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Motorcycle aerodynamics – what is it made of?

Aerodynamics is a branch of mechanics that studies the effect of gases on bodies moving in a continuous gas medium. For a motorcycle, this is more than important because, like an airplane, the motorcycle fights air resistance. Basically, in the motorcycle industry, the goal of aerodynamics is to model the shape and geometry of a motorcycle that will reduce air resistance as much as possible.

A powerful engine is far from a good motorcycle. It so happens that a less powerful engine wins a race, but with perfect aerodynamics.

Aerodynamic drag

As you rush to meet the dream and the sunset, the headwind presses on you and the motorcycle. Before the stream of air dissipates to the sides around you, flowing around like water, it hits the center point of the motorcycle. Therefore, on sports models, a pointed nose is so important, from which plastic and an expanding windshield diverge. Moreover, cunning engineers make an air intake in this place, as in the place of the greatest concentration of the air flow.

When a motorcycle does not have smooth lines that extend from a pointed top, its resistance to air increases. A similar situation occurs if the windshield is not at an acute angle, but at a right angle. The larger the plane into which the air can hit, the more the motorcycle resists the headwind. And yes, the aerodynamics also help stabilize the bike. Air currents increase the stability of the motorcycle, but can throw it off balance if the impact point is not correct. The reason why crosswinds are so dangerous.

In aerodynamics, there is an algorithm for building a motorcycle. The air pressure depends on the speed of the motorcycle. The higher the speed, the more pressure the wind will exert.

Improved aerodynamics

Typically, aerodynamics are most influenced by:

  • Motorcycle geometry
  • Windshield and fairing shape
  • Radiator
  • Driver / passengers

The geometry of a motorcycle is a general metric. What does your motorcycle look like in general and is it capable of minimally resisting oncoming wind currents in terms of its characteristics? Are there any bulging parts that will impede successful acceleration and create unnecessary turbulence? Have you ever wondered how the desire to create a model that is beautiful for the city interferes with the real development of engineers in improving aerodynamics?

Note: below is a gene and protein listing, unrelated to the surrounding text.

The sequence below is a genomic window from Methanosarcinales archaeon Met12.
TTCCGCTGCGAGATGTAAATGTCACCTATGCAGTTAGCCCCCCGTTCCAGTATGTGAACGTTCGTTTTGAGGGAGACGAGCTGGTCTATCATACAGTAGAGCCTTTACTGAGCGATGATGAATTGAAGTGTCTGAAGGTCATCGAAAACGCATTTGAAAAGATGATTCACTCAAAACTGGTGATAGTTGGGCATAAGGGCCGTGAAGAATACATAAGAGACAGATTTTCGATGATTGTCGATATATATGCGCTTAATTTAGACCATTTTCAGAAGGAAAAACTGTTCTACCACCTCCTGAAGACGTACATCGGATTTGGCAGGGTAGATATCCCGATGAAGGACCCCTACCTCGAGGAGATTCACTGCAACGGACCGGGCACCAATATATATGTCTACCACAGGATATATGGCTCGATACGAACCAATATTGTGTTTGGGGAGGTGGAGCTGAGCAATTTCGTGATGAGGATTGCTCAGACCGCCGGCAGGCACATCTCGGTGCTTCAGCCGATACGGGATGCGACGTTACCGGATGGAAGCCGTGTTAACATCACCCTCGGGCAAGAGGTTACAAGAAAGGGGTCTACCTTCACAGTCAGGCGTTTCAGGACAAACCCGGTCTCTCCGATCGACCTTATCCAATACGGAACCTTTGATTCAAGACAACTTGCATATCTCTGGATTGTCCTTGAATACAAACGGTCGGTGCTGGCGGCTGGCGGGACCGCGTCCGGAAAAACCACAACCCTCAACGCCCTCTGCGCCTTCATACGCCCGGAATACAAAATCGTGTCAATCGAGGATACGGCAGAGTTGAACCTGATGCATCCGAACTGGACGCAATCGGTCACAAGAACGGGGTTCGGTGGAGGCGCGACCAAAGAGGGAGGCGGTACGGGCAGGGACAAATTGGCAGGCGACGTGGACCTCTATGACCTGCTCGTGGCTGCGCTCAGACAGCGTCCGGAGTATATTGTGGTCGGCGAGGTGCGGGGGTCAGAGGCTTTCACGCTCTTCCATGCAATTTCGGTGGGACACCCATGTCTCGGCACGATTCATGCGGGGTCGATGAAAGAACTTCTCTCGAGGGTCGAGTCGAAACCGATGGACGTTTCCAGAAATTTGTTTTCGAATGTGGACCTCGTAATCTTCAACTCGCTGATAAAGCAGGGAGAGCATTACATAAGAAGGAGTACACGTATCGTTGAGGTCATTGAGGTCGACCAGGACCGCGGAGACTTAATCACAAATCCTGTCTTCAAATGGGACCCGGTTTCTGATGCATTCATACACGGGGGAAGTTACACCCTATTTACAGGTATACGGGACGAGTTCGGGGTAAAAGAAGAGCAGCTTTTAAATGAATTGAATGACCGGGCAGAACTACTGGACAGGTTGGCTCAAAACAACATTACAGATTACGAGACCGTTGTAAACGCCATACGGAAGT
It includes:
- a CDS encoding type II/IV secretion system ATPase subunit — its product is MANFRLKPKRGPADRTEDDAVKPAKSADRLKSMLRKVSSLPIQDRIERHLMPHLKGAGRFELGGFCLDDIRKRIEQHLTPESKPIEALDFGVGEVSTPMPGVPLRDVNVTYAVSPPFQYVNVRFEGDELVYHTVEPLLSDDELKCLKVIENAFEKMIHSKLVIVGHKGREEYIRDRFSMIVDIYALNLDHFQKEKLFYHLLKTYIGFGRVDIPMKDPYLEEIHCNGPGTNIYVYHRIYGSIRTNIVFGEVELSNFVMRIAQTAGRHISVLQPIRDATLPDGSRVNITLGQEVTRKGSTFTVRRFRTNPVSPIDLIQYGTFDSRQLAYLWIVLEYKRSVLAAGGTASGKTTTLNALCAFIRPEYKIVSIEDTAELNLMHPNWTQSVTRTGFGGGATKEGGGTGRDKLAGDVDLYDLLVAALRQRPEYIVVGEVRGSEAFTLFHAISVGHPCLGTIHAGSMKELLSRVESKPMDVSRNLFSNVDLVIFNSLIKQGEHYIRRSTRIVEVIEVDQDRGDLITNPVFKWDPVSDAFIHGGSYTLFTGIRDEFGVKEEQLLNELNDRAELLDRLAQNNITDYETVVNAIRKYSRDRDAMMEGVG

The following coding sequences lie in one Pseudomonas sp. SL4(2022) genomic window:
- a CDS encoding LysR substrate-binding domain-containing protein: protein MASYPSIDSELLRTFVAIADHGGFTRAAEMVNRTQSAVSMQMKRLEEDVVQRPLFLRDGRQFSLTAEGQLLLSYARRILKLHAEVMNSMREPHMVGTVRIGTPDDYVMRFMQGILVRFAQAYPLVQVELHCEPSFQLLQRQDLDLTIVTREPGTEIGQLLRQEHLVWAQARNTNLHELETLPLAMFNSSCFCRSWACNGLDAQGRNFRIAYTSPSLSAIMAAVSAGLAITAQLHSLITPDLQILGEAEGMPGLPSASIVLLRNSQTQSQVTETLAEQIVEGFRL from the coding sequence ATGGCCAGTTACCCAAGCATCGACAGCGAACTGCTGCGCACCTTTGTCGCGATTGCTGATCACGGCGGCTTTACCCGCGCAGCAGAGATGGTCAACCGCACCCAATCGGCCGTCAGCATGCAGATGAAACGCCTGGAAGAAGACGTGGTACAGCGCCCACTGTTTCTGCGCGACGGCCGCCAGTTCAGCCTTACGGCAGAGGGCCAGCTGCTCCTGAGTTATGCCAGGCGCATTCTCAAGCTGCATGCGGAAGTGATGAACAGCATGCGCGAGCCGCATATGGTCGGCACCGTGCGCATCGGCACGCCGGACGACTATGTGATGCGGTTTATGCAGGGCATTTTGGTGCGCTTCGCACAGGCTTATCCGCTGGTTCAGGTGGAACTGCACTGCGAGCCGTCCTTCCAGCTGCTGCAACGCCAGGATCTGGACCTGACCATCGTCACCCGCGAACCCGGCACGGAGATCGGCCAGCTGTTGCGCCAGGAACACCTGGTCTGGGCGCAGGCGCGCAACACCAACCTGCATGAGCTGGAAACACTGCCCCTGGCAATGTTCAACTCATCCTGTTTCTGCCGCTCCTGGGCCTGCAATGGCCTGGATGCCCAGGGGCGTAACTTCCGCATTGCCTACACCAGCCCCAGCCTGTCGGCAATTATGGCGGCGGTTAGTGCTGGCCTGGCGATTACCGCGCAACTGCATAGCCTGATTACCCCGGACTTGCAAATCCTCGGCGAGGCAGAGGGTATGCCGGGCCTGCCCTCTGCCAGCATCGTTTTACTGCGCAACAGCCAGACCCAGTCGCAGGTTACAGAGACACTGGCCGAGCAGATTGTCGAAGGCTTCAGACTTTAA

Windshield and Fairing Shape – The windshield and fairing redirect air currents away from the center of the motorcycle, as well as create wind for the pilot. A windshield that is too small will accelerate driver fatigue, as the driver has to bend down strongly and the neck muscles will become stiff. Don’t forget about the vacuum effect, which is the opposite of aerodynamic drag. When you decide to put a huge glass, the air flow will begin to act on you.

Takeaway: the windshield and fairing should be proportional to your motorcycle, because only with good performance you will not suffer from unnecessary fatigue, and the aerodynamics will remain in a better position.

The radiator is the most stubborn part of a motorcycle, which, with its large area, greatly impairs aerodynamic performance and interferes with the diffusion of air flows. The designers tried to move the radiator under the seat, but such innovations did not go into civil engineering. Now the radiator meets the incoming wind currents and is unable to smoothly transfer them to the body, unless it is hidden under the plastic of the motorcycle.

Driver and passengers – which variable affects aerodynamics and which is extremely difficult to calculate? The driver is able to improve the aerodynamics of the motorcycle by ducking into the pocket of the windshield while riding. The lower the pilot bends down to the motorcycle, the better the aerodynamics become. Beginners often neglect this rule due to fear and unfamiliarity, but as the speed increases, it is necessary to crouch down on the motorcycle.

Ideally, the fully equipped pilot should fit behind the windshield and fairing. Passengers should also reduce wind resistance by using the driver’s back.

The choice of equipment for a motorcyclist is made with a discount on aerodynamics. It happens that the pilot himself elegantly fits into the landing behind the windshield, but with a full parade of new equipment, his dimensions greatly increase and begin to add wind resistance. Consider this when choosing new equipment.

If you are trying to find out which bike will do better aerodynamics, have someone take a picture of you on the selected models in their standard fit. It is better that you are in your everyday outfit. The angle must be chosen in a plane and always from the same position. Evaluate which bike you take up less space on? For comparison, you can even roughly draw an area of ​​a motorcycle with a driver on paper (for example, trace a photo through tracing paper, this can even be done from a computer monitor). The bike that takes up less space with your riding position has better aerodynamics.

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